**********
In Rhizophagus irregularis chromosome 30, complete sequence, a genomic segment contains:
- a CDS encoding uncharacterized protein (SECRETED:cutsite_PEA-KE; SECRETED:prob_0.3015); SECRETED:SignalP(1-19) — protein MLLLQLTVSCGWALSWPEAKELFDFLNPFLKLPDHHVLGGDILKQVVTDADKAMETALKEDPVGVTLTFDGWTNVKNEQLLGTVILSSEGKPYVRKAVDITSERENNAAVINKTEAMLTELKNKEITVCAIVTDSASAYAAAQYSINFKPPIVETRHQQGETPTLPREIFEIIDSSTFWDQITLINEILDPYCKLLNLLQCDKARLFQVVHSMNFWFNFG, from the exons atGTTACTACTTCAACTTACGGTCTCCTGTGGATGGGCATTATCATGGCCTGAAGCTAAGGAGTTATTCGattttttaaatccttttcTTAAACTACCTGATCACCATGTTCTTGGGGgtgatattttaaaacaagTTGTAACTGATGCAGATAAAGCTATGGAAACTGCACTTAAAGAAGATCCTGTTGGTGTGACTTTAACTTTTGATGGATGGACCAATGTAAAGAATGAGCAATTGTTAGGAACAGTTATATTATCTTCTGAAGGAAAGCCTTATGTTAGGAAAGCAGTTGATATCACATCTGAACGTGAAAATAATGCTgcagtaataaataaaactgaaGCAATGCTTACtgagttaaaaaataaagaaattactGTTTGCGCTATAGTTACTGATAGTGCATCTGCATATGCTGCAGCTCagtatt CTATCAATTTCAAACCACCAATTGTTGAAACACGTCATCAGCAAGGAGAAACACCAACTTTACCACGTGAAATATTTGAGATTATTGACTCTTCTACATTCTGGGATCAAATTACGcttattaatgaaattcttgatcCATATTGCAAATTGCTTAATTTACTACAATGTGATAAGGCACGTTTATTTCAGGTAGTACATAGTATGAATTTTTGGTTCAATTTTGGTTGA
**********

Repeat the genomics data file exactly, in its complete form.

In Rhizophagus irregularis chromosome 30, complete sequence, a genomic segment contains:
- a CDS encoding uncharacterized protein (SECRETED:cutsite_PEA-KE; SECRETED:prob_0.3015); SECRETED:SignalP(1-19) — protein MLLLQLTVSCGWALSWPEAKELFDFLNPFLKLPDHHVLGGDILKQVVTDADKAMETALKEDPVGVTLTFDGWTNVKNEQLLGTVILSSEGKPYVRKAVDITSERENNAAVINKTEAMLTELKNKEITVCAIVTDSASAYAAAQYSINFKPPIVETRHQQGETPTLPREIFEIIDSSTFWDQITLINEILDPYCKLLNLLQCDKARLFQVVHSMNFWFNFG, from the exons atGTTACTACTTCAACTTACGGTCTCCTGTGGATGGGCATTATCATGGCCTGAAGCTAAGGAGTTATTCGattttttaaatccttttcTTAAACTACCTGATCACCATGTTCTTGGGGgtgatattttaaaacaagTTGTAACTGATGCAGATAAAGCTATGGAAACTGCACTTAAAGAAGATCCTGTTGGTGTGACTTTAACTTTTGATGGATGGACCAATGTAAAGAATGAGCAATTGTTAGGAACAGTTATATTATCTTCTGAAGGAAAGCCTTATGTTAGGAAAGCAGTTGATATCACATCTGAACGTGAAAATAATGCTgcagtaataaataaaactgaaGCAATGCTTACtgagttaaaaaataaagaaattactGTTTGCGCTATAGTTACTGATAGTGCATCTGCATATGCTGCAGCTCagtatt CTATCAATTTCAAACCACCAATTGTTGAAACACGTCATCAGCAAGGAGAAACACCAACTTTACCACGTGAAATATTTGAGATTATTGACTCTTCTACATTCTGGGATCAAATTACGcttattaatgaaattcttgatcCATATTGCAAATTGCTTAATTTACTACAATGTGATAAGGCACGTTTATTTCAGGTAGTACATAGTATGAATTTTTGGTTCAATTTTGGTTGA